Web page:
Review: Laura Hughes The Span of an Instant at Appendix Project Space
I have thought and felt many things in the course of experiencing a work of art, but Thursday night was a first. My experience, a momentary epiphany, really, was so startling that when I left I fell down a rabbit hole considering the relationship between perception and existence. Hello, Mr. Husserl.
What happened is this: I became invisible, a ghost. I could see me alright, my hand in front of me in the darkened space of Appendix Project Space. But in the pale patterns of light cast on the three walls of the space apparently through its open roll-up door, I cast no shadow. I passed my hand across a dim shaft of light to no effect; no shadow, no me. And I felt for a second, that feeling I sometimes get when I stand at the edge of something very high, that all of me, blood, muscle, and bone, from the very top of my head rushes down through my body, and I fall through my own feet.
I can’t show you Laura Hughes installation at Appendix. I can’t imagine photographing the faint vertical bands of light, leaf-dappled expanses, little idiosyncratic lines and trapezoids Hughes painted in fluorescent paint on the walls and floor, corners and beams of the garage space, so subtle were the glowing forms. But I can tell you that the longer we stood in the dark, the more heightened our sense of light and shadow, even if it was all illusion…a sliver of light spilling onto the concrete floor from a crack between door and frame, a brighter line at the edge of the garage door where hot afternoon sun must have slipped in. And the more we looked, the more we saw, as the artist had spent weeks in the space painting echoes of natural light that reached into the space at various times of the day, playing across the three sheetrocked walls. That sense of heightened awareness in the viewer felt very much to me like something Robert Irwin would hold to be one of the most pure aims of artmaking.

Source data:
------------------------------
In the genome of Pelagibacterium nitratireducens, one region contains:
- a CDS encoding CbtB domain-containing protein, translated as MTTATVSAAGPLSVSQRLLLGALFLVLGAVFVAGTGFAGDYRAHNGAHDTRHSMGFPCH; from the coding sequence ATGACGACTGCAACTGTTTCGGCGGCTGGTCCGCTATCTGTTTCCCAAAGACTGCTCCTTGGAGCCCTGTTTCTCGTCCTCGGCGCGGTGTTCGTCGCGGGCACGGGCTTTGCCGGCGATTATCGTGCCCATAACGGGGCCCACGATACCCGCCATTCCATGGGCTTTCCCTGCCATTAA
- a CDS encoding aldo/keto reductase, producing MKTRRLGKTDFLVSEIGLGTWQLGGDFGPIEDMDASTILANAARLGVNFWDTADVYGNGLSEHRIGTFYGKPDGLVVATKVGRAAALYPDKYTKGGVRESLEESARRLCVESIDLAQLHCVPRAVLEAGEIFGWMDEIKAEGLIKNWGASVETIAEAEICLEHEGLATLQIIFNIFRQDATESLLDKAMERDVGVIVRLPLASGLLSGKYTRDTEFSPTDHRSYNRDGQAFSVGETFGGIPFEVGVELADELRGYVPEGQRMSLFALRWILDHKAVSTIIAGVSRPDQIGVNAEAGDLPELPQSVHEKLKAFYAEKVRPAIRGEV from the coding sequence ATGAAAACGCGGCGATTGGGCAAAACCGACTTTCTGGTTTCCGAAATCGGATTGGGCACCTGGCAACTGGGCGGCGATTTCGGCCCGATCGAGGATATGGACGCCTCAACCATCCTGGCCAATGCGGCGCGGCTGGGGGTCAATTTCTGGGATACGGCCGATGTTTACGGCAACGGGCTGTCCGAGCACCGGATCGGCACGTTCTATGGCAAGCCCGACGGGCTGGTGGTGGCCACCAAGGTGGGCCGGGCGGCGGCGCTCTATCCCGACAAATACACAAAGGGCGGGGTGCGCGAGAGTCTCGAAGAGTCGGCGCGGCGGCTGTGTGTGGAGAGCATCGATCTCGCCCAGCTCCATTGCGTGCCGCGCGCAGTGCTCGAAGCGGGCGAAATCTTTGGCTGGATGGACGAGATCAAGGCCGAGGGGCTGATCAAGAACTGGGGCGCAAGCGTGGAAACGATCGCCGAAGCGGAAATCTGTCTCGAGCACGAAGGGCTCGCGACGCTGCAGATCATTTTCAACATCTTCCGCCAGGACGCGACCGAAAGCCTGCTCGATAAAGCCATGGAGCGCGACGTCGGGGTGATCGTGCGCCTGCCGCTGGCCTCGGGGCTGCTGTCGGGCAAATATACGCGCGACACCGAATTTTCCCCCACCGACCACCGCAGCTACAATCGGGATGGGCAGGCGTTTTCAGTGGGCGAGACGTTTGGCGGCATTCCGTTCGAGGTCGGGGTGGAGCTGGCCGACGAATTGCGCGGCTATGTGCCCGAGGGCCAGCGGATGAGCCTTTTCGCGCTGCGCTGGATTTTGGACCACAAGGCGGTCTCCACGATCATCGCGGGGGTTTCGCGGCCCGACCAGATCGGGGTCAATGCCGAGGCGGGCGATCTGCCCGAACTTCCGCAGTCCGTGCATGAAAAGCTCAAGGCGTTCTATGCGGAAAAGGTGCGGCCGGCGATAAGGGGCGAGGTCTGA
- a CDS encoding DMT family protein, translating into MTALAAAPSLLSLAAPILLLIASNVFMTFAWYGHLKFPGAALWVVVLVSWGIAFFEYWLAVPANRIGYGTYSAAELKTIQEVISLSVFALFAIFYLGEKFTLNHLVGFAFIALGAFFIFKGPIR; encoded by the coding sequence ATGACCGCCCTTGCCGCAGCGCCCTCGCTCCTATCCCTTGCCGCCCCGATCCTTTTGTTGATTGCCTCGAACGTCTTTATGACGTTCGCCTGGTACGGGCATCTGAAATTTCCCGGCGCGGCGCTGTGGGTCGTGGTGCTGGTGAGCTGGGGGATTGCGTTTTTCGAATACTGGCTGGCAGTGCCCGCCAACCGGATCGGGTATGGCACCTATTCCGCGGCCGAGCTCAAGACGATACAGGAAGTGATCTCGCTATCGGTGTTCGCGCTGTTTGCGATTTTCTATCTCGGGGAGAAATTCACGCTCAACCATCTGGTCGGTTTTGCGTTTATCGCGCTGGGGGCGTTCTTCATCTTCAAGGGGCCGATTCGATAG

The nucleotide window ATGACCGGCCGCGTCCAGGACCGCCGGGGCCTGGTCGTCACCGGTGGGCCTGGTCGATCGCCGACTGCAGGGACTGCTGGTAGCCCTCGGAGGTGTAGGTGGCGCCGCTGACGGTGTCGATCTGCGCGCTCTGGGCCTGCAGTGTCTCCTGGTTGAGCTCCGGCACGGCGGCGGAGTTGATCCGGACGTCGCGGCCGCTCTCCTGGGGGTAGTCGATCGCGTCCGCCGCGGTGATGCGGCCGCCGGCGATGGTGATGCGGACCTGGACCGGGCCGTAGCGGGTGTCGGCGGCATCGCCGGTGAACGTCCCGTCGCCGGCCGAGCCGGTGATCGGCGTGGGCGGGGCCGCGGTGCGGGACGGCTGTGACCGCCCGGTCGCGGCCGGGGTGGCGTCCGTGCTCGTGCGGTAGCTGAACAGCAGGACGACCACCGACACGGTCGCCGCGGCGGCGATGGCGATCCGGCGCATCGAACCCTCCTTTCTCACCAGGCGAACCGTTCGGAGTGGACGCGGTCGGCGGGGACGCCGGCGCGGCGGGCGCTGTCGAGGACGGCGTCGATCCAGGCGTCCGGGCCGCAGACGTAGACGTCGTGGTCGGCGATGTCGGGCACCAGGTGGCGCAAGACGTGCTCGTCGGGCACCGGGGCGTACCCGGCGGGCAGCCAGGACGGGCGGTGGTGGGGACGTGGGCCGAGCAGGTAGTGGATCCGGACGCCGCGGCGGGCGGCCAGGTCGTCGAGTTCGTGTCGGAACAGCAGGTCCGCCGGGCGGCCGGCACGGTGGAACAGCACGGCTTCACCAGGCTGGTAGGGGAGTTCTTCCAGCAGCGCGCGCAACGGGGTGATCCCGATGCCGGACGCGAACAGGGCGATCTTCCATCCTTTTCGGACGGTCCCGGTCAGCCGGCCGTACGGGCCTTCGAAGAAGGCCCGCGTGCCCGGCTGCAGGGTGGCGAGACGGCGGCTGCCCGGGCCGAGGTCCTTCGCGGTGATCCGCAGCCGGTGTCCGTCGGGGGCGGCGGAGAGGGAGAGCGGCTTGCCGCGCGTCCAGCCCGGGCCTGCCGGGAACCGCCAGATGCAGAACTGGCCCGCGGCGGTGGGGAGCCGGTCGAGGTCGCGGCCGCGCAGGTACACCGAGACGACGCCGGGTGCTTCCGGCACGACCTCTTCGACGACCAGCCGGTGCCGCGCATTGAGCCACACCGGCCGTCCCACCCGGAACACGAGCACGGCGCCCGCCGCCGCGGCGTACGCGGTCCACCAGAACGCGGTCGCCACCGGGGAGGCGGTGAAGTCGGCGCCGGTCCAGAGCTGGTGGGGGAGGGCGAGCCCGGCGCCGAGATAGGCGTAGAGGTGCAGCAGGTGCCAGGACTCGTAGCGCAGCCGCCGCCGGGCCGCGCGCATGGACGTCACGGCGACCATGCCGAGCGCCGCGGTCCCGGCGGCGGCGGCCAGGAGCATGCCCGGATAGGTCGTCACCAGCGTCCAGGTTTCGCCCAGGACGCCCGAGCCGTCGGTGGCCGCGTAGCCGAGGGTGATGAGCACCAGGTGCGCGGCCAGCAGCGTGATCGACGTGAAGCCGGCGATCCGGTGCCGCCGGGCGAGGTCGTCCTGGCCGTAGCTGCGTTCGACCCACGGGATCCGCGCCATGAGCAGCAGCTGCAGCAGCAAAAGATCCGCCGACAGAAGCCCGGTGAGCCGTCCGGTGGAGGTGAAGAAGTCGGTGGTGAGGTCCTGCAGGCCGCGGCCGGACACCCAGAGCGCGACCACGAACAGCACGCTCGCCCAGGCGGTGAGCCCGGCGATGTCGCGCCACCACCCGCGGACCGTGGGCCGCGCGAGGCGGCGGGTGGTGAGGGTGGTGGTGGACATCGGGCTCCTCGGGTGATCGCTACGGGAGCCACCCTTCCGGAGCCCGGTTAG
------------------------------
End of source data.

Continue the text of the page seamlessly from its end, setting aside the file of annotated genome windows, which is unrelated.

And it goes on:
Further invoking Irwin, periodically the space would be lit by a single window shape of opaque plexi in the south wall, back-lit with a warm evening-like light. Coming in during a lit period, one might have assumed that that, as it were, was that…with its question of is it a real window, a light box, or light cast on the wall in the shape of the window? Primarily the window was a device to recharge the fluorescent paint while reminding us with a capital L that we’re talking about light here, even in the darkness that follows.
One could dismiss this as decorative sleight of hand, but then, one would have to dismiss a whole lot of art for its use of technical cleverness. Alternatively we can say this is about light and shadow and how it shapes our perception of a space and our presence (or lack thereof) in it.